# Axiom:Peano's Axioms/Formulation 2

## Axioms

**Peano's Axioms** are a set of properties which can be used to serve as a basis for logical deduction of the properties of the natural numbers.

Let there be given a set $P$, a mapping $s: P \to P$, and a distinguished element $0$.

Historically, these two presuppositions were considered the first two of **Peano's Axioms**. The other three can be formulated as follows:

\((P3)\) | $:$ | \(\displaystyle \forall m, n \in P:\) | \(\displaystyle \map s m = \map s n \implies m = n \) | $s$ is injective | ||||

\((P4)\) | $:$ | \(\displaystyle \Img s \ne P \) | $s$ is not surjective | |||||

\((P5)\) | $:$ | \(\displaystyle \forall A \subseteq P:\) | \(\displaystyle \paren {\paren {\exists x \in A: \neg \exists y \in P: x = \map s y} \land \paren {\forall z \in A: \map s z \in A} } \) | Principle of Mathematical Induction: | ||||

\(\displaystyle \implies A = P \) | Any subset $A$ of $P$, containing an element not | |||||||

in the image of $s$ and closed under $s$, | ||||||||

is equal to $P$ |

## Also defined as

Some treatments of Peano's axioms define the non-successor element (or **primal element**) to be $1$ and not $0$.

The treatments are similar, but the $1$-based system results in an algebraic structure which has no identity element for addition, and so no zero for multiplication.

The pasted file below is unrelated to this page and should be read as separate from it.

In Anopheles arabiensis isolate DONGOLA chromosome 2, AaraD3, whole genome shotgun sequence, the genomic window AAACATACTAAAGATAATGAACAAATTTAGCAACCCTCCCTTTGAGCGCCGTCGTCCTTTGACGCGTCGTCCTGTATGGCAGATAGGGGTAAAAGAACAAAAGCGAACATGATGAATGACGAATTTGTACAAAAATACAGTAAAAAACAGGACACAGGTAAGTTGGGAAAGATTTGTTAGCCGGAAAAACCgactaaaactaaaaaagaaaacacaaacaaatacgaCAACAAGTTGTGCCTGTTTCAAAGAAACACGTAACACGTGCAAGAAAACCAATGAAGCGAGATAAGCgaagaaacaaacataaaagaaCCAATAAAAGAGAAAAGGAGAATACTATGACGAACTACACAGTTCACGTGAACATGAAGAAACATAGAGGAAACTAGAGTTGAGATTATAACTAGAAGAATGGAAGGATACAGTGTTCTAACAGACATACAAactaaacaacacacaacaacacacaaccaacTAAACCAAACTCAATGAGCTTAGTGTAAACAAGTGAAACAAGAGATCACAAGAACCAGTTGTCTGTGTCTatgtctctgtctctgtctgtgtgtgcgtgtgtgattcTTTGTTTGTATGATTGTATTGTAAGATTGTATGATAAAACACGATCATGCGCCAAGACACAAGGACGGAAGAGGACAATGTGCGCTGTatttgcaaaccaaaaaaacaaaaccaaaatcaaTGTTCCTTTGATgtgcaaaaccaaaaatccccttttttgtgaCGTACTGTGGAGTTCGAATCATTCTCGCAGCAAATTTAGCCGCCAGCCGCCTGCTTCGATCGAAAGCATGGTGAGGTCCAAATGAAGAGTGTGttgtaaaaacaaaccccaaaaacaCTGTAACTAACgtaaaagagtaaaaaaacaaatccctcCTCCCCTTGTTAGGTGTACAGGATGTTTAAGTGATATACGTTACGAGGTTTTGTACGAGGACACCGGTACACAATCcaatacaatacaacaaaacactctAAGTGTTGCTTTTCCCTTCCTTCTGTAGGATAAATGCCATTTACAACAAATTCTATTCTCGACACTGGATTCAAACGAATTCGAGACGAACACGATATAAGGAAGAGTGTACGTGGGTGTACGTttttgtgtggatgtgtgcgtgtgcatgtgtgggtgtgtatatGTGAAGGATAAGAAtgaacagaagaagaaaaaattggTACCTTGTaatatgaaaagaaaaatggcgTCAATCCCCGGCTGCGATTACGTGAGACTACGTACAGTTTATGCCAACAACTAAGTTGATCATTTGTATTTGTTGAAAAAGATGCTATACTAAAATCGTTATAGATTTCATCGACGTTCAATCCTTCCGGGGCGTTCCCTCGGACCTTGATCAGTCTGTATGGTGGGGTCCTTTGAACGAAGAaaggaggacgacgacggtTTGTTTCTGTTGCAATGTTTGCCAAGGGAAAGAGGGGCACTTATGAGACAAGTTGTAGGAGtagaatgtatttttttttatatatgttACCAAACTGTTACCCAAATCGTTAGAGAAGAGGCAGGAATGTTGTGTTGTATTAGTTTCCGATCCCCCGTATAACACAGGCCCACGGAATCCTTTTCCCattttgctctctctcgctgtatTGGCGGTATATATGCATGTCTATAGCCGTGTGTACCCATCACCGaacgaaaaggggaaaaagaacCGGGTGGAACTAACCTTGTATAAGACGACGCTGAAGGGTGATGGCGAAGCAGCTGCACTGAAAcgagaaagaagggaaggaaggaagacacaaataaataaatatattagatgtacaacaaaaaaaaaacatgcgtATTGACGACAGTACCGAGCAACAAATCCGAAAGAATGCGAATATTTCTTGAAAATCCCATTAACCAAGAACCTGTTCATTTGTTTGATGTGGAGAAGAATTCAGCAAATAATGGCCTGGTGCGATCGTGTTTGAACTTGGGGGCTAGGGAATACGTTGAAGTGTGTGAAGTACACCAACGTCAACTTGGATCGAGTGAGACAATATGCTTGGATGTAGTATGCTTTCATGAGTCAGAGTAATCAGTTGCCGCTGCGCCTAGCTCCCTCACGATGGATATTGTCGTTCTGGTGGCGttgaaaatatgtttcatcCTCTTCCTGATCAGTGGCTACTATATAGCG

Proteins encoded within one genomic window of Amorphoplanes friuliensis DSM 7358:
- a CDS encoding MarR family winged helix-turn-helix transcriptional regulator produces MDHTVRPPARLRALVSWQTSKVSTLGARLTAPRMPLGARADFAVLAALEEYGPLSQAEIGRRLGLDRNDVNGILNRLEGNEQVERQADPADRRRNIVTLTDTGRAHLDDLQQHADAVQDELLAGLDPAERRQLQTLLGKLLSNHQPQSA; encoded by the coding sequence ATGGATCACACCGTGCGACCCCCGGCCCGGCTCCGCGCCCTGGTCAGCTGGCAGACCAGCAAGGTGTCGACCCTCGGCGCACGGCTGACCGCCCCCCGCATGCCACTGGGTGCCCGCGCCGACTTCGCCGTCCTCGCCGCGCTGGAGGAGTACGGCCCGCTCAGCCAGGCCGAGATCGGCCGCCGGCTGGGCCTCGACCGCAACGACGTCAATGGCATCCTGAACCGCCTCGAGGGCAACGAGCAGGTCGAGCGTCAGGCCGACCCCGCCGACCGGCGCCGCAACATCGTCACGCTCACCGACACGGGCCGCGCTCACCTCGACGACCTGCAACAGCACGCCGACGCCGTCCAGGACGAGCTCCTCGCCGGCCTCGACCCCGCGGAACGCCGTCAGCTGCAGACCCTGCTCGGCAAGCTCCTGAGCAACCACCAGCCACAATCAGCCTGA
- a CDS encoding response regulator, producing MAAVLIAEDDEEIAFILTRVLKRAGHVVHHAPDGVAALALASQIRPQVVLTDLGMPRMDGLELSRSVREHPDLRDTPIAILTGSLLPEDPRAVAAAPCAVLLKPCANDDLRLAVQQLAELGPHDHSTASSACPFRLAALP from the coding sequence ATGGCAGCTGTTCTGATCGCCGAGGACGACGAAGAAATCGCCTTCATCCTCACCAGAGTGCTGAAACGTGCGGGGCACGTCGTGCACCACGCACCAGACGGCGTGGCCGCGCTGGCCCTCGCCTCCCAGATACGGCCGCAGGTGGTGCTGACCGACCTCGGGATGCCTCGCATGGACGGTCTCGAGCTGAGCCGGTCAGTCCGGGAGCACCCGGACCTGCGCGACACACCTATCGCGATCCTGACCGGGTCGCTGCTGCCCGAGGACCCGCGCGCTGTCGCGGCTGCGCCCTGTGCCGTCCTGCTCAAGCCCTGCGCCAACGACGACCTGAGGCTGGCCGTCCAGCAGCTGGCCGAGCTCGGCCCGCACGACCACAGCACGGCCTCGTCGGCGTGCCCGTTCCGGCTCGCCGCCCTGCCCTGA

## Also see

- Results about
**Peano's axioms**can be found here.

## Source of Name

This entry was named for Giuseppe Peano and Richard Dedekind.

## Historical Note

A set of axioms on the same topic as **Peano's axioms** was initially formulated by Richard Dedekind in $1888$.

Giuseppe Peano published them in $1889$ according to his own formulation, in a more precisely stated form than Dedekind's.

According to 1960: Paul R. Halmos: *Naive Set Theory*:

*[These] assertions ... are known as the Peano axioms; they used to be considered as the fountainhead of all mathematical knowledge.*

It is worth pointing out that the **Peano axioms** can be deduced to hold for the minimal infinite successor set as defined by the Axiom of Infinity from the Zermelo-Fraenkel axioms.

Thus they are now rarely considered as axiomatic as such.

However, in their time they were groundbreaking.

## Sources

- 1951: Nathan Jacobson:
*Lectures in Abstract Algebra: I. Basic Concepts*... (previous) ... (next): Introduction $\S 4$: The natural numbers